But I would never come at a charter school teacher if I knew they were as restless about getting back into class the next morning like I am. I prefer to keep the discussion on this about teachers who care about students (which is the majority of us).

So when the person who went up to the mike said that on Sunday, I nodded. I didn’t care which group she represented (alas, she didn’t have an E$E button on). I just knew she had a passion for her job, and probably wouldn’t want to leave her students. That puts us in very similar straits.

Jose, who prefers nuance over purity …

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Cry Baby

First, watch this video. Then, predict what I might say to this, even before you read this title. Now, multiply that times two and that’s what I said when I watched this. Full disclosure: I was supposed to go to Education Nation, but I had an important date (my godson’s costume birthday party, where I dressed as Batman). Even still, I probably would have rolled my eyes hard at anyone who attended that event and said anything close to what this young teacher said because

a) she’s not helping relieve the stereotype that young White female teachers have no understanding of their surroundings when coming into the urban education system (not always true, but it happens often enough …)

b) as a corollary, she’ll either leave the job after 2-3 years of being in her alternative certification program and then head to med school, law school, or central offices as someone getting paid 30% more money to tell schools what to do

c) she really doesn’t understand what real teachers do.

I like working in these shades of grey because nothing’s ever black and white (pun intended), but teachers who get the work done never settle for what they believe is a union issue. Let’s ignore for purposes of this argument that, historically, time restrictions and workplace conditions were set as a standard for healthy and career teaching, and that without unions and the struggle behind them, teachers would still work in rat holes, have too many periods in a row without getting any chance to plan lessons or  and lose their jobs over meaningless minutiae because there was no such thing as due process.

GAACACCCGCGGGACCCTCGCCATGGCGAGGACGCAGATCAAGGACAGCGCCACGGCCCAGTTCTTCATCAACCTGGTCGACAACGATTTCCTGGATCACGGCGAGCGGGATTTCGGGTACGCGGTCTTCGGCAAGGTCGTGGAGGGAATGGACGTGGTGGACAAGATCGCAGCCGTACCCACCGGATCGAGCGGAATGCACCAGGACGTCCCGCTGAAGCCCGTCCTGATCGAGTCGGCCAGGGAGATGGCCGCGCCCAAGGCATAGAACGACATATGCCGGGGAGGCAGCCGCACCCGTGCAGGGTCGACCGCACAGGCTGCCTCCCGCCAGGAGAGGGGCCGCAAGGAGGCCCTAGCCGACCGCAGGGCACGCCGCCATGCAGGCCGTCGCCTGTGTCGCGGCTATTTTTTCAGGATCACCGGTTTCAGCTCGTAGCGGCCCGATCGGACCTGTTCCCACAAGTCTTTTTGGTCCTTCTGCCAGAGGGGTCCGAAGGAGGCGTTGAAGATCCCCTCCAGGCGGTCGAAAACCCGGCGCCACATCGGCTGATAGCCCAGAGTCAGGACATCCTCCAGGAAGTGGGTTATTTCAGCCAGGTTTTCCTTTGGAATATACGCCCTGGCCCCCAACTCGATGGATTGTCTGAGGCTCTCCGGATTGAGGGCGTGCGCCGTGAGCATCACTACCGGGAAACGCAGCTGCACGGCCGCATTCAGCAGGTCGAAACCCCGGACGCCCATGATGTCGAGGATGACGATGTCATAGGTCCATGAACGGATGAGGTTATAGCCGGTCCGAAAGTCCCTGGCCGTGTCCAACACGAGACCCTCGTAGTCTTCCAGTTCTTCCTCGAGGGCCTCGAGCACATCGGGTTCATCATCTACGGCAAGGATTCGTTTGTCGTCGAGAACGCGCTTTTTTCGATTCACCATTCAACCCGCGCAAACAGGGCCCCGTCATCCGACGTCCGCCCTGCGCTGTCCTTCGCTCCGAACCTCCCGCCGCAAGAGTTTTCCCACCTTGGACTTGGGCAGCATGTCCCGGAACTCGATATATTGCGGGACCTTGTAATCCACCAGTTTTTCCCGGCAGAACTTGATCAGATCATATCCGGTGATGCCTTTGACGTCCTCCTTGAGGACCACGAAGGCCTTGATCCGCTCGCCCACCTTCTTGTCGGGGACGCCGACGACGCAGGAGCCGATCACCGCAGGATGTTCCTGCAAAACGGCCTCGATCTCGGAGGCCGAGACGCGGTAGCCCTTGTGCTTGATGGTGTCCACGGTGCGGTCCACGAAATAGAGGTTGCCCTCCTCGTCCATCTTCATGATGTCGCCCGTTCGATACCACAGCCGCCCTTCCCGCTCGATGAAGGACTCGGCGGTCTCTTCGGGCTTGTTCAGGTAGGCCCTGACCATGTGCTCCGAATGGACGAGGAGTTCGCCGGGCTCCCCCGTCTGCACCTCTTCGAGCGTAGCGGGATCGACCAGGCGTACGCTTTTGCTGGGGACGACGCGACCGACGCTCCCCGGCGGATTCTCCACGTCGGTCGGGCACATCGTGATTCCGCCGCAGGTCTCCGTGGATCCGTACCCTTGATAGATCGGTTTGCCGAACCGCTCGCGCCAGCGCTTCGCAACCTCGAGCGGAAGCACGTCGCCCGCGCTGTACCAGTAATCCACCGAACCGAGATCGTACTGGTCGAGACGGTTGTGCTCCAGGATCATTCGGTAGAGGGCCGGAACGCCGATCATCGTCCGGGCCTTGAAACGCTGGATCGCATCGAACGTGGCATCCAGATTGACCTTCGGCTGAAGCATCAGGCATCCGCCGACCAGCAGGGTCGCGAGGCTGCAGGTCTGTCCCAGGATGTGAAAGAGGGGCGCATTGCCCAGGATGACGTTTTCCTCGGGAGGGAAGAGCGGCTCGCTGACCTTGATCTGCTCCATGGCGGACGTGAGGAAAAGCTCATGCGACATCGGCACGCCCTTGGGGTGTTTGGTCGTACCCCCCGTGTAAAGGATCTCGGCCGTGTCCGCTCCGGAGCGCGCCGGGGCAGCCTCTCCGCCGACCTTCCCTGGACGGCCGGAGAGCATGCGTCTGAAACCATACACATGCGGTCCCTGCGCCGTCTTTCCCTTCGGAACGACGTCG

Can we just agree that teachers just do what they got to do to make things happen for their kids? When kids needed me to stay until 5-6pm to tutor them in math, I never went to my union rep and complained. I just did it. When I wanted to work with my colleagues or call a series of parents one week, I just did it. Before school starts every year, I’m already buying materials and getting to my classroom (if my school’s open) trying to get a feel for my new classroom. And in no way do I consider myself a Superman in the classroom: I take after a ton of my colleagues who’ll readily do the same thing without getting on national TV and spewing another mal-informed opinion. I rarely go to my union except if it’s for some bulletin board mandate or my own understanding of the contract. Little more.

I also can’t be sure what her union rep is telling her or how administration has set expectations at that school, factors I can’t look into. I just feel like a part of the teaching profession gets cheapened by people who think silly things like regulations are preventing them from reaching their students in constructive and caring ways. I know principals secretly cheered her on, but they’re often as cognitively dissonant as some of the teachers in their building.

In other words, just get it done. Ask real questions. And know the ledge before you jump off it.

Jose, who will give his big announcement today …